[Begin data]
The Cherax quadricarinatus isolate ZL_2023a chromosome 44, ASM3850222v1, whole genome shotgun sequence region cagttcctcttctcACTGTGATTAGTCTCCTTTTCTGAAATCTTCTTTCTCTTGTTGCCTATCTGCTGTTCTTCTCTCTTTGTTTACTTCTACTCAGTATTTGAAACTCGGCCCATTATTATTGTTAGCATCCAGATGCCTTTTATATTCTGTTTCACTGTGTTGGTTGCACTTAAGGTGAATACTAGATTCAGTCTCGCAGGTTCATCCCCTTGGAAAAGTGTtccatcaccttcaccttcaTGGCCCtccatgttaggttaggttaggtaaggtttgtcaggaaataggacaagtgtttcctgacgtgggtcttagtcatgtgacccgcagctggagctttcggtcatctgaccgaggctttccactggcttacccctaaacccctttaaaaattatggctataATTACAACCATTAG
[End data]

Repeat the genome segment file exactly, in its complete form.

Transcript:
The Cherax quadricarinatus isolate ZL_2023a chromosome 44, ASM3850222v1, whole genome shotgun sequence region cagttcctcttctcACTGTGATTAGTCTCCTTTTCTGAAATCTTCTTTCTCTTGTTGCCTATCTGCTGTTCTTCTCTCTTTGTTTACTTCTACTCAGTATTTGAAACTCGGCCCATTATTATTGTTAGCATCCAGATGCCTTTTATATTCTGTTTCACTGTGTTGGTTGCACTTAAGGTGAATACTAGATTCAGTCTCGCAGGTTCATCCCCTTGGAAAAGTGTtccatcaccttcaccttcaTGGCCCtccatgttaggttaggttaggtaaggtttgtcaggaaataggacaagtgtttcctgacgtgggtcttagtcatgtgacccgcagctggagctttcggtcatctgaccgaggctttccactggcttacccctaaacccctttaaaaattatggctataATTACAACCATTAG